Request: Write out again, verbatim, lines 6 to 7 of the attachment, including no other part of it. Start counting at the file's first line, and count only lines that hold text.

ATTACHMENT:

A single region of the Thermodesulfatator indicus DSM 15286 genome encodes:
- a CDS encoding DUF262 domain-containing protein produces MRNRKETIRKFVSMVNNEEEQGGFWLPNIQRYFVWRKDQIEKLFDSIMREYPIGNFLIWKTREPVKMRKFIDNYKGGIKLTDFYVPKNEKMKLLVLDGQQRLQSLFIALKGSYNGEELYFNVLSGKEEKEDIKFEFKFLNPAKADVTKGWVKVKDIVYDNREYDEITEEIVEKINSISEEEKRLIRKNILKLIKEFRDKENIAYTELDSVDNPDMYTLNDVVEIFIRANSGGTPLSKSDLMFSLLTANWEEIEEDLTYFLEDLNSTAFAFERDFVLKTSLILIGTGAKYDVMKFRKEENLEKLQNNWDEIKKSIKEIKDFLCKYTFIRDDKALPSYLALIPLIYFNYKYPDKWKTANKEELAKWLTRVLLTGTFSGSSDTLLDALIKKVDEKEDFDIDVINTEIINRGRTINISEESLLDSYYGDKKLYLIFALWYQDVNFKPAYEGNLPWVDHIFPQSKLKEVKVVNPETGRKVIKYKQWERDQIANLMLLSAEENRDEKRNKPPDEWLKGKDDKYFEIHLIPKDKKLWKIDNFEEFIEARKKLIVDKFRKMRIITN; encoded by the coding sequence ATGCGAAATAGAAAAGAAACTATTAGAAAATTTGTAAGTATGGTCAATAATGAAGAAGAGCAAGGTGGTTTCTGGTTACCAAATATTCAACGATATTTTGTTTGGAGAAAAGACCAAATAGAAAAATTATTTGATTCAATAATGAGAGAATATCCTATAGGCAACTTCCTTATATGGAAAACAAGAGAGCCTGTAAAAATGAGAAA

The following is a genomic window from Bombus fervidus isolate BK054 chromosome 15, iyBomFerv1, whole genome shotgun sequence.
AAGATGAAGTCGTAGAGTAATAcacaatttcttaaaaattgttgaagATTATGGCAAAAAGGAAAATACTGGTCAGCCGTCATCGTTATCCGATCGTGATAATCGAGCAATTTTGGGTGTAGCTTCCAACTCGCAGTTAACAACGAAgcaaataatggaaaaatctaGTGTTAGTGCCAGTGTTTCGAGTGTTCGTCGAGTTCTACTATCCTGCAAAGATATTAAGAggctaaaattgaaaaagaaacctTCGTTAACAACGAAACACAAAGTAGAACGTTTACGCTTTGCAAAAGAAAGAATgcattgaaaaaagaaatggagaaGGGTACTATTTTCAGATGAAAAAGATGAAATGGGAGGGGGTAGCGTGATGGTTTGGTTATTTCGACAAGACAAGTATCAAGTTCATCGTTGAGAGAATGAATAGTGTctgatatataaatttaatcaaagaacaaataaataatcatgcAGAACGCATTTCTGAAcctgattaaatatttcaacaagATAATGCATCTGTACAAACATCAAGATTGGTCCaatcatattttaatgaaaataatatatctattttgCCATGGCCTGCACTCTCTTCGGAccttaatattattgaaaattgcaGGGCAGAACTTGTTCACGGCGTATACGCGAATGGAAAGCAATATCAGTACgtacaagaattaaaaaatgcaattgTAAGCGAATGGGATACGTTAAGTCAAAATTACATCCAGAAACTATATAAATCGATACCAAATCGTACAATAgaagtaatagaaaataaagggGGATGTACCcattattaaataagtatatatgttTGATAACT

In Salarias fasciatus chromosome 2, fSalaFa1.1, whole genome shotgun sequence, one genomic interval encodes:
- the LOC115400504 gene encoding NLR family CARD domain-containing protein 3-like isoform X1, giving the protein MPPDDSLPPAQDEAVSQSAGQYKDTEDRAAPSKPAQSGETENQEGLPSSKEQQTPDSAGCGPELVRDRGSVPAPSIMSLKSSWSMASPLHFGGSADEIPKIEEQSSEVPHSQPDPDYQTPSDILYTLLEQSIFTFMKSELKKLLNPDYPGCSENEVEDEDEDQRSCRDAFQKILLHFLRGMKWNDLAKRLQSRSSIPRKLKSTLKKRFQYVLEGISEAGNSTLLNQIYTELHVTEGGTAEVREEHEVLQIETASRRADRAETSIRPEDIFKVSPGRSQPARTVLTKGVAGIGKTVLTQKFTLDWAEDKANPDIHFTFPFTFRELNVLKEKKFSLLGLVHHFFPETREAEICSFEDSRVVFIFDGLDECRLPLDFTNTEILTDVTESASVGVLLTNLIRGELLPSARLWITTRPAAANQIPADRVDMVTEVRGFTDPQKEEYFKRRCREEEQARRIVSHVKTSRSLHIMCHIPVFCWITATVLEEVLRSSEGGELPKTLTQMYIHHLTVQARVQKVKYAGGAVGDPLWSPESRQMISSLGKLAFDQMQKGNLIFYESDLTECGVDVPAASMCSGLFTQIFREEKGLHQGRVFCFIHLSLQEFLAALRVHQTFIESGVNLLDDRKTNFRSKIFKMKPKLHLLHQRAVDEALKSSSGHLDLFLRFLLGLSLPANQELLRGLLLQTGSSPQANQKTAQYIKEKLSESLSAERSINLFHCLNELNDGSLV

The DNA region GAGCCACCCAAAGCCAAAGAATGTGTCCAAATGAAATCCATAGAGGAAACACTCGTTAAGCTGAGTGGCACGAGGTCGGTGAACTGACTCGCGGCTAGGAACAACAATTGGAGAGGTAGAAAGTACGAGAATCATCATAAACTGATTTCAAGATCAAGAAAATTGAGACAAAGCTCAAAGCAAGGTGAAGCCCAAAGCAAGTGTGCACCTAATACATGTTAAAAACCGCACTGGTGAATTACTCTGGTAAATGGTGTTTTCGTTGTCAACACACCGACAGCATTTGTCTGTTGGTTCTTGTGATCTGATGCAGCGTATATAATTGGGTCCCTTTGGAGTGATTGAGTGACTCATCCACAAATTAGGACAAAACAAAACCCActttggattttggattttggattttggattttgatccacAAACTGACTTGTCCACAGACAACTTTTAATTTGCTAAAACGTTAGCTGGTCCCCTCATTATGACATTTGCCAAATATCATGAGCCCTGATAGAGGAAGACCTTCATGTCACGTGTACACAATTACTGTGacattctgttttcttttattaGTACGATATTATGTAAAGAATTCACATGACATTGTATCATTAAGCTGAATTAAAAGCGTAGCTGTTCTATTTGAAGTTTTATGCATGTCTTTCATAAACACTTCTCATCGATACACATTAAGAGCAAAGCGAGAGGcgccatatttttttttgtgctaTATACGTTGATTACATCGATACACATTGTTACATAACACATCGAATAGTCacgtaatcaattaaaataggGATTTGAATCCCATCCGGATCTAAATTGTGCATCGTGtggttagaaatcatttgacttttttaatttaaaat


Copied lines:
- the LOC115400504 gene encoding NLR family CARD domain-containing protein 3-like isoform X1, giving the protein MPPDDSLPPAQDEAVSQSAGQYKDTEDRAAPSKPAQSGETENQEGLPSSKEQQTPDSAGCGPELVRDRGSVPAPSIMSLKSSWSMASPLHFGGSADEIPKIEEQSSEVPHSQPDPDYQTPSDILYTLLEQSIFTFMKSELKKLLNPDYPGCSENEVEDEDEDQRSCRDAFQKILLHFLRGMKWNDLAKRLQSRSSIPRKLKSTLKKRFQYVLEGISEAGNSTLLNQIYTELHVTEGGTAEVREEHEVLQIETASRRADRAETSIRPEDIFKVSPGRSQPARTVLTKGVAGIGKTVLTQKFTLDWAEDKANPDIHFTFPFTFRELNVLKEKKFSLLGLVHHFFPETREAEICSFEDSRVVFIFDGLDECRLPLDFTNTEILTDVTESASVGVLLTNLIRGELLPSARLWITTRPAAANQIPADRVDMVTEVRGFTDPQKEEYFKRRCREEEQARRIVSHVKTSRSLHIMCHIPVFCWITATVLEEVLRSSEGGELPKTLTQMYIHHLTVQARVQKVKYAGGAVGDPLWSPESRQMISSLGKLAFDQMQKGNLIFYESDLTECGVDVPAASMCSGLFTQIFREEKGLHQGRVFCFIHLSLQEFLAALRVHQTFIESGVNLLDDRKTNFRSKIFKMKPKLHLLHQRAVDEALKSSSGHLDLFLRFLLGLSLPANQELLRGLLLQTGSSPQANQKTAQYIKEKLSESLSAERSINLFHCLNELNDGSLV

The DNA region GAGCCACCCAAAGCCAAAGAATGTGTCCAAATGAAATCCATAGAGGAAACACTCGTTAAGCTGAGTGGCACGAGGTCGGTGAACTGACTCGCGGCTAGGAACAACAATTGGAGAGGTAGAAAGTACGAGAATCATCATAAACTGATTTCAAGATCAAGAAAATTGAGACAAAGCTCAAAGCAAGGTGAAGCCCAAAGCAAGTGTGCACCTAATACATGTTAAAAACCGCACTGGTGAATTACTCTGGTAAATGGTGTTTTCGTTGTCAACACACCGACAGCATTTGTCTGTTGGTTCTTGTGATCTGATGCAGCGTATATAATTGGGTCCCTTTGGAGTGATTGAGTGACTCATCCACAAATTAGGACAAAACAAAACCCActttggattttggattttggattttggattttgatccacAAACTGACTTGTCCACAGACAACTTTTAATTTGCTAAAACGTTAGCTGGTCCCCTCATTATGACATTTGCCAAATATCATGAGCCCTGATAGAGGAAGACCTTCATGTCACGTGTACACAATTACTGTGacattctgttttcttttattaGTACGATATTATGTAAAGAATTCACATGACATTGTATCATTAAGCTGAATTAAAAGCGTAGCTGTTCTATTTGAAGTTTTATGCATGTCTTTCATAAACACTTCTCATCGATACACATTAAGAGCAAAGCGAGAGGcgccatatttttttttgtgctaTATACGTTGATTACATCGATACACATTGTTACATAACACATCGAATAGTCacgtaatcaattaaaataggGATTTGAATCCCATCCGGATCTAAATTGTGCATCGTGtggttagaaatcatttgacttttttaatttaaaat